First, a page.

- While companies across several industries are furloughing and laying off staff amid the coronavirus pandemic, PayPal is hiring.
- On May 1st, PayPal saw a record number of transactions as digital payments surge.
- In addition to hiring remotely, PayPal will host its 350 summer interns virtually.
- PayPal’s global head of talent expects that some elements of today’s environment will stick, like increased communication from senior leadership and more flexible policies about remote work.
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Companies of every size in virtually every industry have been laying off and furloughing staff as a way to cut costs during the coronavirus pandemic. But for some industries, like delivery services and digital payments, business is booming.
PayPal, for one, saw a record number of transactions on its payments network and its peer-to-peer app Venmo on May 1st. Its stock price surged to an all-time high following the news, and has since continued to climb.
And while other industries are laying off employees or putting recruitment plans on hold, PayPal has continued to search for talent. It currently has over 900 job postings on its website. While many of the listings are for software engineers, the payments giant is also hiring for roles in compliance, data science, and risk management.
“We’re focused on hiring in multiple areas,” Tracy Brown, global head of talent at PayPal, told Business Insider. “What I would highlight is the need for software engineers and risk analysts as key components of our evolving platform.”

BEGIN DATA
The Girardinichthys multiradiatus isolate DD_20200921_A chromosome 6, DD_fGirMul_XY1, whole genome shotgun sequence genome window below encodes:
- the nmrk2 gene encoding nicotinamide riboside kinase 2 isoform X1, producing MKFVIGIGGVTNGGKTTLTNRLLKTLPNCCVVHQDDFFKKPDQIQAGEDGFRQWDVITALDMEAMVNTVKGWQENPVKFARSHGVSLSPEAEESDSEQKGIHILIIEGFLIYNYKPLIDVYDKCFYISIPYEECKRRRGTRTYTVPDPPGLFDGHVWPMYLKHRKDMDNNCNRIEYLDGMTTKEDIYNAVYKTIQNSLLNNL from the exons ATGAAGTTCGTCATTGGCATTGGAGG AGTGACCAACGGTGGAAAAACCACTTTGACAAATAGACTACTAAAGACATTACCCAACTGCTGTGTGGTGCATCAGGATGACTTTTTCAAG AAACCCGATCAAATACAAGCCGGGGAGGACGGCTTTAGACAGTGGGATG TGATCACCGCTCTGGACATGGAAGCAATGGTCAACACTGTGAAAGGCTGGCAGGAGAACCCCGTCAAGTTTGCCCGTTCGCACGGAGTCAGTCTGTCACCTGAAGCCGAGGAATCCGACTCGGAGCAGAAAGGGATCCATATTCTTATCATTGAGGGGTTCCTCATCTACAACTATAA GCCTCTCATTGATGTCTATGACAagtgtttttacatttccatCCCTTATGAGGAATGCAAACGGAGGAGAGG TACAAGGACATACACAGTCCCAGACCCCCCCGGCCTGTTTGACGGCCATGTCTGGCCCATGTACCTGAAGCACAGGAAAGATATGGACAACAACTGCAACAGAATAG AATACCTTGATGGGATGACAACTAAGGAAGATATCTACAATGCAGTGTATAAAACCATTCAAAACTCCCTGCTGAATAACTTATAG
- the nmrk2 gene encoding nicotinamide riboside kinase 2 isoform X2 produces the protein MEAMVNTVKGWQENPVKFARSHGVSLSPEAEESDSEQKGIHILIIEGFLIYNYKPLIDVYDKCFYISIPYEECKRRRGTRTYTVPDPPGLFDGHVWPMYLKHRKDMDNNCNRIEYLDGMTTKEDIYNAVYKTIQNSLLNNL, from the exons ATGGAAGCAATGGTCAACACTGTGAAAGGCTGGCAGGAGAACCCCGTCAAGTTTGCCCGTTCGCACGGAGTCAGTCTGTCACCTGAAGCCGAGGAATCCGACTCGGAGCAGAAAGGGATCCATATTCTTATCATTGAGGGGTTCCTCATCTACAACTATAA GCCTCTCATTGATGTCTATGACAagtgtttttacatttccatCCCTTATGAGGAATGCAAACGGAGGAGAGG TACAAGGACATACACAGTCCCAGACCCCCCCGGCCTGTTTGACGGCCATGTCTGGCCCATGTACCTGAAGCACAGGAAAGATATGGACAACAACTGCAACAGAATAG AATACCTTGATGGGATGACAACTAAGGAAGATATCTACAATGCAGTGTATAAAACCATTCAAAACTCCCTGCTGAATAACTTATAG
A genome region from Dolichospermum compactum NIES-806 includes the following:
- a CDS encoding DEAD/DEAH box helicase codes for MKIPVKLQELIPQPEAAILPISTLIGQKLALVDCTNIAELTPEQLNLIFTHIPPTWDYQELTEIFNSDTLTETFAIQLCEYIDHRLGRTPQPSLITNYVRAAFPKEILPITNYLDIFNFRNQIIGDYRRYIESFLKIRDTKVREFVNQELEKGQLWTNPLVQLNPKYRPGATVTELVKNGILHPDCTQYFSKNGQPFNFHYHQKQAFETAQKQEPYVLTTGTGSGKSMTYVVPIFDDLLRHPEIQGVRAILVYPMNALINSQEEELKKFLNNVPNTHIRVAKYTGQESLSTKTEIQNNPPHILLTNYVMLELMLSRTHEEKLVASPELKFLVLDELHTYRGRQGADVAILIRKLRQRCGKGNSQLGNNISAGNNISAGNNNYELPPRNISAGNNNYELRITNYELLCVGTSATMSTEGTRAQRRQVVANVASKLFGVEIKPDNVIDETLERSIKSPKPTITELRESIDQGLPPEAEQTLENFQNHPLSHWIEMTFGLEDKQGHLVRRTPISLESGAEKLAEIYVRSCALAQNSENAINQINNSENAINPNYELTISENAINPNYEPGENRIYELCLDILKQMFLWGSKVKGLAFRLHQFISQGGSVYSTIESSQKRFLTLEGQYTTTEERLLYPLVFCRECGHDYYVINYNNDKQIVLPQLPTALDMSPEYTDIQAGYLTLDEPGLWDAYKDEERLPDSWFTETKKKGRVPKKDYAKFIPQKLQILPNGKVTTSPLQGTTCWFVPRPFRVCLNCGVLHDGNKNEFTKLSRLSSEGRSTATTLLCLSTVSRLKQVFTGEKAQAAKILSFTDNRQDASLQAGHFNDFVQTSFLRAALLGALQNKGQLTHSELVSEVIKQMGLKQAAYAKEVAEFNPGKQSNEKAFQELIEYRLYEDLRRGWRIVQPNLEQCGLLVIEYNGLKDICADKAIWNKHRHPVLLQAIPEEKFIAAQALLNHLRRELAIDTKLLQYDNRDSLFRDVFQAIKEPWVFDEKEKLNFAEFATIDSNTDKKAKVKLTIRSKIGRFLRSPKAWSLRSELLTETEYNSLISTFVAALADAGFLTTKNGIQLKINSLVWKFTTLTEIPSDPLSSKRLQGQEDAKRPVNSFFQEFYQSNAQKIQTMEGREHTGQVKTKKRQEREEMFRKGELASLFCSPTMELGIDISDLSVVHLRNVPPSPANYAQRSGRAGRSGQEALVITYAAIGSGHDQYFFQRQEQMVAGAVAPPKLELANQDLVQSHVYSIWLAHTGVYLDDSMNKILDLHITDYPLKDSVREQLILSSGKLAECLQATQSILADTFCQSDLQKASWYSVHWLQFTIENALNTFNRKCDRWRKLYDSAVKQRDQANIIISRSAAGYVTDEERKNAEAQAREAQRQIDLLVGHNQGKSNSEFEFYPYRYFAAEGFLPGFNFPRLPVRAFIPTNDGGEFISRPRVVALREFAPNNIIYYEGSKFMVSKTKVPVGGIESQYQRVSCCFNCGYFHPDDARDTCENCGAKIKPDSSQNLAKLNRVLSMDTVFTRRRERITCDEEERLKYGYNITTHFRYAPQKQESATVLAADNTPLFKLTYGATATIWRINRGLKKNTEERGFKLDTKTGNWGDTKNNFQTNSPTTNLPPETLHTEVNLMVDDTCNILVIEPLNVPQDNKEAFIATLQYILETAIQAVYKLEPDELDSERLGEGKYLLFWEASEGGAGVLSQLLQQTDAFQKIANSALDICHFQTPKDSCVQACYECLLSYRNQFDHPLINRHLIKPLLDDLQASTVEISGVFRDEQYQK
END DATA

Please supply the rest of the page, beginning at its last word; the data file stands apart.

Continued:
And while many of these roles are highly technical, Brown says that PayPal is still looking for candidates with soft skills like collaboration, innovation, and problem solving.
“As we move forward and continue to build out and add to our teams, in addition to those two core skill sets, we’ll increasingly see the value of soft skills as well,” Brown said.
PayPal is still hiring, albeit remotely
At PayPal, the recruiting process always started remotely, typically through phone interviews early in the process.
The challenge now is that PayPal can’t invite candidates on-campus for in-person interviews, a key part of its recruiting process.
“In this new environment now, not being able to provide these in-person experiences has been a little bit of a lost opportunity for us and for many of our candidates throughout the process,” said Brown.
The in-person phase of the interview process is also an opportunity for PayPal to sell itself to prospective hires. Without visiting the campus, it can be hard for candidates to get a sense of the company’s culture and what it would be like to come in to work every day.
So until offices reopen, PayPal has focused on increasing communication with its job candidates. For candidates who may ultimately move to work at a PayPal office, recruiters have been able to connect them with employees that have had similar experiences.
“What we’ve tried to do is double down and make up for that with much more frequent and consistent communication with our candidates,” said Brown.
PayPal’s interns will join the firm virtually this summer
Some firms have canceled their internship programs given the circumstances, but for many, internships are a key pipeline for full-time hiring. So in mid-March, PayPal decided to shift its internship program fully virtual instead of forgoing it, Brown said.
“The need to have a pipeline and invest in that junior talent sector is also important for us,” said Brown.